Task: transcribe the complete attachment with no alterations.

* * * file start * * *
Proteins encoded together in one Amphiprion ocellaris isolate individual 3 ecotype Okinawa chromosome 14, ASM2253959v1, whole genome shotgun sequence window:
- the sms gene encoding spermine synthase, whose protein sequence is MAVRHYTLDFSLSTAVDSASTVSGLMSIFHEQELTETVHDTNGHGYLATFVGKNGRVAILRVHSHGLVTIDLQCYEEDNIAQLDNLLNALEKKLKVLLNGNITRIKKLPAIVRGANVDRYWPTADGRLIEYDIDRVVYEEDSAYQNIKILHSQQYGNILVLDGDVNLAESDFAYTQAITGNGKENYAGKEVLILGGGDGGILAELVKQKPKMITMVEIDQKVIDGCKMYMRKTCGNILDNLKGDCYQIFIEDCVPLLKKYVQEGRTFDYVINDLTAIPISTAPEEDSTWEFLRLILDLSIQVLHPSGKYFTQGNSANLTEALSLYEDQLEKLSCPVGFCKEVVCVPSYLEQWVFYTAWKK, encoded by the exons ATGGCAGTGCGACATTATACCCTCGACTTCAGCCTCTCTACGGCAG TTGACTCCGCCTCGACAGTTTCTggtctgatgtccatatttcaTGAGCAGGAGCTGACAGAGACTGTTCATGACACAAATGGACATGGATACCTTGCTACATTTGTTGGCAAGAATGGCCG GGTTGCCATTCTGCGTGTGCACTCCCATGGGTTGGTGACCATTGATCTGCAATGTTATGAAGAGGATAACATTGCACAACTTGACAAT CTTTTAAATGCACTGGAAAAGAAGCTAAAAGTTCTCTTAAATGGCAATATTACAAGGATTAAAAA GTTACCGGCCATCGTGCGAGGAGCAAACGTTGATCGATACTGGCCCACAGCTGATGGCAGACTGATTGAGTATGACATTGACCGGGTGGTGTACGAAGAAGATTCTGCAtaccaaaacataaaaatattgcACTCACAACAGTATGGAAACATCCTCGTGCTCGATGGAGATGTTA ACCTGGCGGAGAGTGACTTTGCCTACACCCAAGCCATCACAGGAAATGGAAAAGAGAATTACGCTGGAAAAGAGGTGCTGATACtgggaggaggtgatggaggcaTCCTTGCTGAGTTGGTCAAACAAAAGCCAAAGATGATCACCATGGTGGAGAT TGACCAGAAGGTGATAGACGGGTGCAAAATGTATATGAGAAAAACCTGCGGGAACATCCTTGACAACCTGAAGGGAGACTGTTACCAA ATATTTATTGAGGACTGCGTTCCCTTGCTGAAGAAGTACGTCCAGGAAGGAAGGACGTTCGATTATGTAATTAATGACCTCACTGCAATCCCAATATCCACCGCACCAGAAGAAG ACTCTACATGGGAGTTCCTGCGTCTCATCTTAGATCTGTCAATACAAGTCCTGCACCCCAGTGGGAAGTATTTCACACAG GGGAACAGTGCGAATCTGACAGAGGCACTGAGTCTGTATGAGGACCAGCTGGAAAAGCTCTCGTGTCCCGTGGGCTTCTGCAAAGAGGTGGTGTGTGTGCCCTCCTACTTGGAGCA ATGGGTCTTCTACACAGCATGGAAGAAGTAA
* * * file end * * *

Proteins encoded together in one Amphiprion ocellaris isolate individual 3 ecotype Okinawa chromosome 14, ASM2253959v1, whole genome shotgun sequence window:
- the sms gene encoding spermine synthase, whose protein sequence is MAVRHYTLDFSLSTAVDSASTVSGLMSIFHEQELTETVHDTNGHGYLATFVGKNGRVAILRVHSHGLVTIDLQCYEEDNIAQLDNLLNALEKKLKVLLNGNITRIKKLPAIVRGANVDRYWPTADGRLIEYDIDRVVYEEDSAYQNIKILHSQQYGNILVLDGDVNLAESDFAYTQAITGNGKENYAGKEVLILGGGDGGILAELVKQKPKMITMVEIDQKVIDGCKMYMRKTCGNILDNLKGDCYQIFIEDCVPLLKKYVQEGRTFDYVINDLTAIPISTAPEEDSTWEFLRLILDLSIQVLHPSGKYFTQGNSANLTEALSLYEDQLEKLSCPVGFCKEVVCVPSYLEQWVFYTAWKK, encoded by the exons ATGGCAGTGCGACATTATACCCTCGACTTCAGCCTCTCTACGGCAG TTGACTCCGCCTCGACAGTTTCTggtctgatgtccatatttcaTGAGCAGGAGCTGACAGAGACTGTTCATGACACAAATGGACATGGATACCTTGCTACATTTGTTGGCAAGAATGGCCG GGTTGCCATTCTGCGTGTGCACTCCCATGGGTTGGTGACCATTGATCTGCAATGTTATGAAGAGGATAACATTGCACAACTTGACAAT CTTTTAAATGCACTGGAAAAGAAGCTAAAAGTTCTCTTAAATGGCAATATTACAAGGATTAAAAA GTTACCGGCCATCGTGCGAGGAGCAAACGTTGATCGATACTGGCCCACAGCTGATGGCAGACTGATTGAGTATGACATTGACCGGGTGGTGTACGAAGAAGATTCTGCAtaccaaaacataaaaatattgcACTCACAACAGTATGGAAACATCCTCGTGCTCGATGGAGATGTTA ACCTGGCGGAGAGTGACTTTGCCTACACCCAAGCCATCACAGGAAATGGAAAAGAGAATTACGCTGGAAAAGAGGTGCTGATACtgggaggaggtgatggaggcaTCCTTGCTGAGTTGGTCAAACAAAAGCCAAAGATGATCACCATGGTGGAGAT TGACCAGAAGGTGATAGACGGGTGCAAAATGTATATGAGAAAAACCTGCGGGAACATCCTTGACAACCTGAAGGGAGACTGTTACCAA ATATTTATTGAGGACTGCGTTCCCTTGCTGAAGAAGTACGTCCAGGAAGGAAGGACGTTCGATTATGTAATTAATGACCTCACTGCAATCCCAATATCCACCGCACCAGAAGAAG ACTCTACATGGGAGTTCCTGCGTCTCATCTTAGATCTGTCAATACAAGTCCTGCACCCCAGTGGGAAGTATTTCACACAG GGGAACAGTGCGAATCTGACAGAGGCACTGAGTCTGTATGAGGACCAGCTGGAAAAGCTCTCGTGTCCCGTGGGCTTCTGCAAAGAGGTGGTGTGTGTGCCCTCCTACTTGGAGCA ATGGGTCTTCTACACAGCATGGAAGAAGTAA